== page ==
Dollar falls against pound as US interest rate hike ‘greeted by cheer’

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The Fed’s move raised its key short-term rate to a range of 3.75 percent to four percent, its highest level in 15 years. It was the US central bank’s sixth rate hike this year — a streak which has made mortgages and other consumer and business loans increasingly expensive and heightened the risk of a recession in the US. As of 5pm today (November 2), the pound was 1.1462 dollars compared to 1.1449 dollars at the previous close.

On the Fed’s rate hike and its possible impact on the UK, Susannah Streeter from broker Hargreaves Lansdown told “The markets like certainty so the fact the Fed did not stray from the widely signposted path of another large hike was greeted by cheer, with the main US indices rising sharply on the announcement. 

“The mighty dollar also fell against the pound and if the trend continues it could ease some of the recent inflationary pressures on UK consumers, as it means imported goods priced in dollars will be cheaper.

“Comments in the statement that the Fed would take into account the lag between its aggressive action in raising rates and the effect on the wider economy were particularly well received.

“It’s a big hint that even though inflationary pressures don’t yet look like they are significantly easing, there is expectation that the cumulative effect of successive rate rises will start to feed through.”

Ms Streeter added: “The Fed funds rate is now at the highest level since January 2008 at a time when the Bank started loosening policy to help the economy deal with the dramatic effects of the financial crisis.

“With another slowdown looming, investors are now expecting that this will be the last in a string of super-size hikes, a smaller rate rise of 0.5 percent, more likely to be the order of the day at the next meeting in December.

“The Bank of England is behind the curve compared to the Fed when it comes to rate rises, but will be assessing some of the same global trends as the US central bank when it comes to rate setting.

“So it too could start treading a similar path, with some potential for more gentler rate rises next year.”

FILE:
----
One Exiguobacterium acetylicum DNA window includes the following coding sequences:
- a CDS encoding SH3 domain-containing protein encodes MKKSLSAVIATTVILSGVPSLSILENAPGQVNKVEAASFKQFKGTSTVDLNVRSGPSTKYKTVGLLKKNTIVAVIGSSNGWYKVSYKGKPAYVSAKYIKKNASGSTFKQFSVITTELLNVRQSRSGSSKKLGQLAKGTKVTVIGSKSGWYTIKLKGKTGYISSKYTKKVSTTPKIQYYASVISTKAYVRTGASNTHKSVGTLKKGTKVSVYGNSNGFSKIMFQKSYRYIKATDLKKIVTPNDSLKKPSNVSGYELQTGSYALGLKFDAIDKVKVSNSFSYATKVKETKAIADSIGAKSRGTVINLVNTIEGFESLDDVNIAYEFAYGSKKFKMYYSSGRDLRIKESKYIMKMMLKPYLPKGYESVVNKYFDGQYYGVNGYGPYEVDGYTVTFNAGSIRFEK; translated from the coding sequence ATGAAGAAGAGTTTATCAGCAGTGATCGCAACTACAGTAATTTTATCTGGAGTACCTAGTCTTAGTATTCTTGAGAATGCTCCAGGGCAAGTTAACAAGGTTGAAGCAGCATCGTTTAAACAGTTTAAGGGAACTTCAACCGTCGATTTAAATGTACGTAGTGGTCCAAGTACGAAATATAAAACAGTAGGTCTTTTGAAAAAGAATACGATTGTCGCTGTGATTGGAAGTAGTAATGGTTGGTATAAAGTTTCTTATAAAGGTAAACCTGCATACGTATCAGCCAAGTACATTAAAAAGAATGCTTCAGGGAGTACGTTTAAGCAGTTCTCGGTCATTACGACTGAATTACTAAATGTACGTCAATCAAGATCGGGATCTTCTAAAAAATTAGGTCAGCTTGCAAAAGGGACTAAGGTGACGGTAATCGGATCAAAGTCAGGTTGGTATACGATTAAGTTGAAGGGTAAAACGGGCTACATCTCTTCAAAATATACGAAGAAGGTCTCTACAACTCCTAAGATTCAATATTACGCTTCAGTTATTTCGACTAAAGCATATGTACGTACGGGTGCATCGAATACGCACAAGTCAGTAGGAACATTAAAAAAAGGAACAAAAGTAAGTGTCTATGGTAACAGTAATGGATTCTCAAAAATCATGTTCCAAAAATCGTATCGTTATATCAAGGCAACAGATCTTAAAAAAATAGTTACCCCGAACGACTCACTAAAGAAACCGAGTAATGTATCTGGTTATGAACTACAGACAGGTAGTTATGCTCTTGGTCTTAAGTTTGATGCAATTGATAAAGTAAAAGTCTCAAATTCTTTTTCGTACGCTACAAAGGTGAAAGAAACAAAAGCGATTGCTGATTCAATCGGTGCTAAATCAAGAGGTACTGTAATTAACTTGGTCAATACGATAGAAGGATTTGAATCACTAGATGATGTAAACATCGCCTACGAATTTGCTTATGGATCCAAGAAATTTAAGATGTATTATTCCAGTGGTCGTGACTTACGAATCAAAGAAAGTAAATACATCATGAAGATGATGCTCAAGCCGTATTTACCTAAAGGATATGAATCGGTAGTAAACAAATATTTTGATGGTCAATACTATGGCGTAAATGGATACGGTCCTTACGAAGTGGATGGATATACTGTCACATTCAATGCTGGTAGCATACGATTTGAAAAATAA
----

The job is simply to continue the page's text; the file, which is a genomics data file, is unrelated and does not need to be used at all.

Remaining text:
The persistence of inflated prices and higher borrowing costs has undercut the ability of Democrats in the US to campaign on the robust health of the job market as they try to maintain control of Congress.

Republican candidates have hammered Democrats on the punishing impact of inflation in the run-up to the midterm elections which will end on Tuesday.

The Fed’s statement on Wednesday was released after its latest policy meeting.

Many economists expect Chair Jerome Powell to signal at a news conference that the Fed’s next expected rate hike in December may be only a half-point rather than three-quarters. 

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Typically, the Fed raises rates in quarter-point increments, but after having miscalculated in downplaying inflation last year as likely transitory, Mr Powell has led the Fed to raise rates aggressively to try to slow borrowing and spending and ease price pressures.

Wednesday’s latest rate increase coincided with growing concerns the Fed may tighten credit so much as to derail the US economy.

The US Government has reported the economy grew last quarter and employers are still hiring at a solid pace, bt the housing market has cratered and consumers are barely increasing their spending.

The Bank of England is set this month to unveil the biggest single interest rate hike since the 1980s in a bid to control the runaway inflation battering British households.

In a crunch meeting on Thursday, the nine members of the Bank’s Monetary Policy Committee are expected to opt to push up the base interest rate from 2.25 percent currently to three percent, the highest since 2008.

If, as expected, the Bank raises interest rates by 0.75 percentage points, it would be the biggest single hike since 1989.

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